Sense and Sensibility

SenseSense and Sensibility by Jane Austen

Pub: 1811

3 of 5 stars

Two sisters with differing sensibilities experience the ups and downs of love and loss during an era where wealth and connections played an important role in determining a good match.

Mrs. Jennings was a widow, with an ample jointure. She had only two daughters, both of whom she had lived to see respectably married, and she had now therefore nothing to do but to marry all the rest of the world

Sense and Sensibility is one of those books that I was certain I had read at some point, yet when reading it this past week, could not remember a thing about what had happened — possibly, at least in part, because at least some of the story lines bear remarkable similarity to plot lines of Austen’s other novels.  I always love Austen’s prose, her wit and irony, and the way that the characters’ perceptions of the situation are so often completely misconstrued and misunderstood.  Love it.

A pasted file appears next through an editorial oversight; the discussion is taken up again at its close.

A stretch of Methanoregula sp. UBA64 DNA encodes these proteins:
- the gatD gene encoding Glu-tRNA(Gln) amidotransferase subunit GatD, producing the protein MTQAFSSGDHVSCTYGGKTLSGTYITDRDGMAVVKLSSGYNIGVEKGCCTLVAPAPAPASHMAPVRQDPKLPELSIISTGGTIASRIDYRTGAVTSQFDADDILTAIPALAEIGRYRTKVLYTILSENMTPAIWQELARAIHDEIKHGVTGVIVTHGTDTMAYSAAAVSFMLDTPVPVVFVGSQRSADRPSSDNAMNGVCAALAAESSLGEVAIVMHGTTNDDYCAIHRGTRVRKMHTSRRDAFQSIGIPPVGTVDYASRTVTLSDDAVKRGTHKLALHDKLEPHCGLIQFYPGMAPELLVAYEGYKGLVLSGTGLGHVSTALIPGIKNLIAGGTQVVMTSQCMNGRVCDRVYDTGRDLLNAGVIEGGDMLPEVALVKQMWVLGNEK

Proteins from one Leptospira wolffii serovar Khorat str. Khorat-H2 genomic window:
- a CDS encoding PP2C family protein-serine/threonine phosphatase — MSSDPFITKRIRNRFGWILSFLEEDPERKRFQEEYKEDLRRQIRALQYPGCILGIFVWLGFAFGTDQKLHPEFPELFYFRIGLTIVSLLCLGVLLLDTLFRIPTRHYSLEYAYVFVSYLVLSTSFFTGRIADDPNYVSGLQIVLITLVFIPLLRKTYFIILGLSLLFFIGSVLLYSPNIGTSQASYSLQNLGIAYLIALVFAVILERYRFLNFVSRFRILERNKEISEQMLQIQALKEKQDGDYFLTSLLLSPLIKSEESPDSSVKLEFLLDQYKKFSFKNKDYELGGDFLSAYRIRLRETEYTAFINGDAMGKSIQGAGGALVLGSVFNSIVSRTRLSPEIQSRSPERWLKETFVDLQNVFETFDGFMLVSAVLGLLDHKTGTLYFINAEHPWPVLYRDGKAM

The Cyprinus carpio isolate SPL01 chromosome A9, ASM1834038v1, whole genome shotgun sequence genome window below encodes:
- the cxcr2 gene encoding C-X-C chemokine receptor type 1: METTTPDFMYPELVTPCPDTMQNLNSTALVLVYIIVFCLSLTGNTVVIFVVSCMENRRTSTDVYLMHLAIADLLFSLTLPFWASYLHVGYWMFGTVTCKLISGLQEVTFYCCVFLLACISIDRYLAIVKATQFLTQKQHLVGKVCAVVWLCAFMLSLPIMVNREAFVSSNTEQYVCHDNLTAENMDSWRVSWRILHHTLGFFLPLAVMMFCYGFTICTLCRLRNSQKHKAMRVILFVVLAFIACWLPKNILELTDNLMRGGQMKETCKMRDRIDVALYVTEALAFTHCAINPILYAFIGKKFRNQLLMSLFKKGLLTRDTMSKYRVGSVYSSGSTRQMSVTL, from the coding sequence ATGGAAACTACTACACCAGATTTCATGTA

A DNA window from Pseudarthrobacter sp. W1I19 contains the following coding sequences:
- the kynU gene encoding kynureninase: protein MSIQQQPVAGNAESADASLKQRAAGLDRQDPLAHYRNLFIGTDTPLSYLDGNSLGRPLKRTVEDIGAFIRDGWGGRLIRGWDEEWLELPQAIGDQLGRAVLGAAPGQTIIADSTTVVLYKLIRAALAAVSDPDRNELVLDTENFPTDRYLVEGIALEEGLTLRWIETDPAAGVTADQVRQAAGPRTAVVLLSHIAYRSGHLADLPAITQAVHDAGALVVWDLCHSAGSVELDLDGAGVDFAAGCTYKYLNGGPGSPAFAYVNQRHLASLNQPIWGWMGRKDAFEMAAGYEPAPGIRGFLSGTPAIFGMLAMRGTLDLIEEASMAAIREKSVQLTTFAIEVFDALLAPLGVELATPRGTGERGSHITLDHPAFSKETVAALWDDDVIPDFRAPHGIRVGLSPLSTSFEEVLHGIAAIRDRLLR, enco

But try as I might, I couldn’t get fully invested in any of the characters.  Elinor was my favorite, but a bit standoffish, even to the reader.  Marianne was sweet, but rather melodramatic.  And the heroes… eh… I guess not everyone can be Mr. Darcy.

Overall, a good read, but I’d pick Pride and Prejudice over it any day.


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